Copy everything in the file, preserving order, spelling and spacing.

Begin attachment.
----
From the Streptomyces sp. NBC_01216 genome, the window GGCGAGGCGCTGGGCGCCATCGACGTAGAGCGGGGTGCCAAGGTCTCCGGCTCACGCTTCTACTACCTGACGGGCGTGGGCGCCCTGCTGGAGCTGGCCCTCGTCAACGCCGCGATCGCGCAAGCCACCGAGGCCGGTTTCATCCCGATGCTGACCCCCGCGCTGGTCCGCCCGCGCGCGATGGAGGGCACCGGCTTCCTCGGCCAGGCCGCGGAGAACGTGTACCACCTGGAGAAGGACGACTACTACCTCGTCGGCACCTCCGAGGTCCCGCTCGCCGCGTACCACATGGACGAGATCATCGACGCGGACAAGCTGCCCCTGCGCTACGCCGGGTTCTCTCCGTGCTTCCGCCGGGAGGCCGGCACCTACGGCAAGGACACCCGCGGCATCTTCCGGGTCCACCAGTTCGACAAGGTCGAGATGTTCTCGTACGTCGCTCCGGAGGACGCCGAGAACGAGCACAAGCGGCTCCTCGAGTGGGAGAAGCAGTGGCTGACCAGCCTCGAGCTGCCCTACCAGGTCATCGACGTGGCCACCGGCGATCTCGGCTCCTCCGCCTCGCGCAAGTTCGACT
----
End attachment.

From the Streptomyces sp. NBC_01216 genome, the window GGCGAGGCGCTGGGCGCCATCGACGTAGAGCGGGGTGCCAAGGTCTCCGGCTCACGCTTCTACTACCTGACGGGCGTGGGCGCCCTGCTGGAGCTGGCCCTCGTCAACGCCGCGATCGCGCAAGCCACCGAGGCCGGTTTCATCCCGATGCTGACCCCCGCGCTGGTCCGCCCGCGCGCGATGGAGGGCACCGGCTTCCTCGGCCAGGCCGCGGAGAACGTGTACCACCTGGAGAAGGACGACTACTACCTCGTCGGCACCTCCGAGGTCCCGCTCGCCGCGTACCACATGGACGAGATCATCGACGCGGACAAGCTGCCCCTGCGCTACGCCGGGTTCTCTCCGTGCTTCCGCCGGGAGGCCGGCACCTACGGCAAGGACACCCGCGGCATCTTCCGGGTCCACCAGTTCGACAAGGTCGAGATGTTCTCGTACGTCGCTCCGGAGGACGCCGAGAACGAGCACAAGCGGCTCCTCGAGTGGGAGAAGCAGTGGCTGACCAGCCTCGAGCTGCCCTACCAGGTCATCGACGTGGCCACCGGCGATCTCGGCTCCTCCGCCTCGCGCAAGTTCGACT